While not as deliciously convoluted as his previous comedy seen locally, “As Bees in Honey Drown,” Douglas Carter Beane’s “The Little Dog Laughed” is quite funny enough, thank you very much.
Now receiving its Bay Area premiere at the New Conservatory, the four-hander about Hollywood homophobia involves amiably ambivalent movie star Mitchell, who’s secretly gay, and his ambitious, barracudalike agent, Diane, who wants to keep her client conveniently stuffed in the closet.
The two Angelenos are in New York angling to buy the movie rights to a Broadway play for Diane to produce as a vehicle for Mitchell.
The snag is that the play, by an (unseen) playwright referred to as “He meaning Him” — meaning, of course, and quite amusingly, Beane himself — features gay characters. As does the play we’re watching.
When Mitchell, ensconced in an Oriental-accented hotel room (slick set by Kuo-Hao Lo), falls for rent-boy Alex, Diane goes ballistic.
At the heart of this witty satire about movie-industry hypocrisy and the soul-sucking price of success is a sweet love story that involves broken promises and more than one broken heart.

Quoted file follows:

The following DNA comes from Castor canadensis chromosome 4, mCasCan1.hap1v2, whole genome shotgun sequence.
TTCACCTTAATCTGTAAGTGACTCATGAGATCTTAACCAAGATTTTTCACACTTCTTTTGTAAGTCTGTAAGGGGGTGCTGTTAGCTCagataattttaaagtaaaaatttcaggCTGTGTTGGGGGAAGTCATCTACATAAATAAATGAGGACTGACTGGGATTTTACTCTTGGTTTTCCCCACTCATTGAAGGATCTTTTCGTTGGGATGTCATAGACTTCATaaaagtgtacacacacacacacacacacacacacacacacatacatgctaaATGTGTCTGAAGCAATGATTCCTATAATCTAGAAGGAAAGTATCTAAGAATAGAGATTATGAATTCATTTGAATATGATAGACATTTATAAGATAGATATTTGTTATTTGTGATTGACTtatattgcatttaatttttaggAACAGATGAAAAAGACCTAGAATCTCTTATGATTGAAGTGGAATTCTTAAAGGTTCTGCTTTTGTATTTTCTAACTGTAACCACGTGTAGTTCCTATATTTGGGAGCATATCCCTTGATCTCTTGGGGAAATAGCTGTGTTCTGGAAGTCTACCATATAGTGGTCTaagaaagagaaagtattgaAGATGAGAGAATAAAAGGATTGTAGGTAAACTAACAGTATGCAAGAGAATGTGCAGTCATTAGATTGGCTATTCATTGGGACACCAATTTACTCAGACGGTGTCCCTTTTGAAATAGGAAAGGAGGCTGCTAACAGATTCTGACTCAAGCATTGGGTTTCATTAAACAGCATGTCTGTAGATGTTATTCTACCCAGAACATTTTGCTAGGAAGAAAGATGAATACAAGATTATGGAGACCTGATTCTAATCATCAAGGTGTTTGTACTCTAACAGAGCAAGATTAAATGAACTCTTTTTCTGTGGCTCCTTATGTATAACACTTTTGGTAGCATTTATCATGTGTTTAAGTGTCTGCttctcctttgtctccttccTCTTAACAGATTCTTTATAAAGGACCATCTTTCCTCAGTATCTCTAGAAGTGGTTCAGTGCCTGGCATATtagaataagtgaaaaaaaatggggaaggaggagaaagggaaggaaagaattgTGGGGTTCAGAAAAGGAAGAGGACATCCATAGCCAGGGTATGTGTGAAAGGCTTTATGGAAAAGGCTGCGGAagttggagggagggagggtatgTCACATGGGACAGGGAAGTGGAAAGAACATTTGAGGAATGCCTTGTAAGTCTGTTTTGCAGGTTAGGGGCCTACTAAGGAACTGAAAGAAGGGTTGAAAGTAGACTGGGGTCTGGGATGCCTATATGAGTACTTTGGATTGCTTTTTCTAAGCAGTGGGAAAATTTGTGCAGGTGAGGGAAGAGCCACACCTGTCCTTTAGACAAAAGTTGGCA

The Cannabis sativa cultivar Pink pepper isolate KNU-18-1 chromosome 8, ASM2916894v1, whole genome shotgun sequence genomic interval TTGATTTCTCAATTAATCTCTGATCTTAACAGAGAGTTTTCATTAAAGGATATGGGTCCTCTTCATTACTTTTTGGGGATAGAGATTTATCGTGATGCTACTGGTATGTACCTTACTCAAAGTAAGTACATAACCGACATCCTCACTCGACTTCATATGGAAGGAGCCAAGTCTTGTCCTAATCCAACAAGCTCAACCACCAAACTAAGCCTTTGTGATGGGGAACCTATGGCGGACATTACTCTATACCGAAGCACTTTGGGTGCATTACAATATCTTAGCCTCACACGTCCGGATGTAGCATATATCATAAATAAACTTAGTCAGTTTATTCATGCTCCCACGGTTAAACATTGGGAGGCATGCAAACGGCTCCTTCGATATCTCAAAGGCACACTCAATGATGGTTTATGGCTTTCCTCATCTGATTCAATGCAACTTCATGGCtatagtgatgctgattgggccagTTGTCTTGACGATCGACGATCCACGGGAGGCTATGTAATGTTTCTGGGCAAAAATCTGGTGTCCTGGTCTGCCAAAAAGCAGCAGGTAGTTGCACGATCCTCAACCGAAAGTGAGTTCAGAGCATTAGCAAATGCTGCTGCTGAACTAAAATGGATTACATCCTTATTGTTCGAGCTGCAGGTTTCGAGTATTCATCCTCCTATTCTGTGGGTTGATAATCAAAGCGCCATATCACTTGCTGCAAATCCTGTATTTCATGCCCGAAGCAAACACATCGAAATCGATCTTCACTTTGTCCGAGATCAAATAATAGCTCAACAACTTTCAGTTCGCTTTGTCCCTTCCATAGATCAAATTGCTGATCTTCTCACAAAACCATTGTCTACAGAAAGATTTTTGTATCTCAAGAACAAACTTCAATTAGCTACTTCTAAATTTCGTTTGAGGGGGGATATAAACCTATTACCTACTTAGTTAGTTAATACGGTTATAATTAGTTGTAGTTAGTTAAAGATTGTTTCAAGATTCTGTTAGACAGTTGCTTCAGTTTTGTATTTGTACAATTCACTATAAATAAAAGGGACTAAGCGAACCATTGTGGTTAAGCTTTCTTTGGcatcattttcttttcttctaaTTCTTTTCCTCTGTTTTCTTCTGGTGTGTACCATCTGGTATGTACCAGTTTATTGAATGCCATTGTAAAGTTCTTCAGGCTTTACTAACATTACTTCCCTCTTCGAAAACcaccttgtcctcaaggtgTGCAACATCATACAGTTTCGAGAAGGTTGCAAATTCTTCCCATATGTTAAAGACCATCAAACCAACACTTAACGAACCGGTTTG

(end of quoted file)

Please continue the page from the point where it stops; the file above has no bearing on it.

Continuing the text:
Director Ed Decker keeps the lengthy play moving briskly, and despite some uneven casting, he also keeps the laughs coming.
Michaela Greeley, clearly in her element as the devilishly sardonic and cynical agent, gets the funniest, and most wickedly insightful, of Beane’s lines. On opening night she drew howls from the largely gay male audience with comments like “all gay men hate women unless they’re in a black and white movie and suffering majestically.”
When He meaning Him asks for her word that she won’t alter his script, she comments about giving a writer final cut: “I’d rather give firearms to small children.”
Less satisfying in this production are the deeper elements, including the male-on-male passion. Matt Socha as a puppy-dog-eager yet woefully conflicted Mitchell, and an appealingly low-keyed Justin DuPuis as the equally conflicted prostitute, each have some fine moments, but seem more emotionally honest when they’re not trying to demonstrate their mutual lust.
And there’s an overall tendency among the cast to push for laughs.
Never mind, though. He meaning Him’s sly script’s a winner in any case.
Presented by New Conservatory Theatre Center
Where: Decker Theatre, 25 Van Ness Ave., San Francisco
When: 8 p.m. Wednesdays-Saturdays, 2 p.m. Sundays; closes Nov. 8
Tickets: $22 to $40
Contact: (415) 861-8972, www.nctcsf.org